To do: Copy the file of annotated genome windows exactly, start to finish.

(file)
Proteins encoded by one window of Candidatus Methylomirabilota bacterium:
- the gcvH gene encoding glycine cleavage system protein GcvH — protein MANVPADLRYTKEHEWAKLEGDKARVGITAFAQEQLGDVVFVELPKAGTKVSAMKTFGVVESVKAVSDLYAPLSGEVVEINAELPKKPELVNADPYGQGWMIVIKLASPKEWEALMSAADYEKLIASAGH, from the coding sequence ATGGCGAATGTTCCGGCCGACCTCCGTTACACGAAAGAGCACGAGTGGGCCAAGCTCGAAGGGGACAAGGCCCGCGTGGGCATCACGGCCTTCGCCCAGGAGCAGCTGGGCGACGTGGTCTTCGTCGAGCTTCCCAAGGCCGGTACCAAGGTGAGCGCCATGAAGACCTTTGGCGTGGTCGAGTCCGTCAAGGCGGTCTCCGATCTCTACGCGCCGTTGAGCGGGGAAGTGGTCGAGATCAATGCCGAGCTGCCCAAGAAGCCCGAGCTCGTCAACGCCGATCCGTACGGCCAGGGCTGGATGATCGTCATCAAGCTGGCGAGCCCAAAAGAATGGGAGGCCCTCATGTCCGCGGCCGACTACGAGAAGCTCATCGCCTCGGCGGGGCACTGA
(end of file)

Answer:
Proteins encoded by one window of Candidatus Methylomirabilota bacterium:
- the gcvH gene encoding glycine cleavage system protein GcvH — protein MANVPADLRYTKEHEWAKLEGDKARVGITAFAQEQLGDVVFVELPKAGTKVSAMKTFGVVESVKAVSDLYAPLSGEVVEINAELPKKPELVNADPYGQGWMIVIKLASPKEWEALMSAADYEKLIASAGH, from the coding sequence ATGGCGAATGTTCCGGCCGACCTCCGTTACACGAAAGAGCACGAGTGGGCCAAGCTCGAAGGGGACAAGGCCCGCGTGGGCATCACGGCCTTCGCCCAGGAGCAGCTGGGCGACGTGGTCTTCGTCGAGCTTCCCAAGGCCGGTACCAAGGTGAGCGCCATGAAGACCTTTGGCGTGGTCGAGTCCGTCAAGGCGGTCTCCGATCTCTACGCGCCGTTGAGCGGGGAAGTGGTCGAGATCAATGCCGAGCTGCCCAAGAAGCCCGAGCTCGTCAACGCCGATCCGTACGGCCAGGGCTGGATGATCGTCATCAAGCTGGCGAGCCCAAAAGAATGGGAGGCCCTCATGTCCGCGGCCGACTACGAGAAGCTCATCGCCTCGGCGGGGCACTGA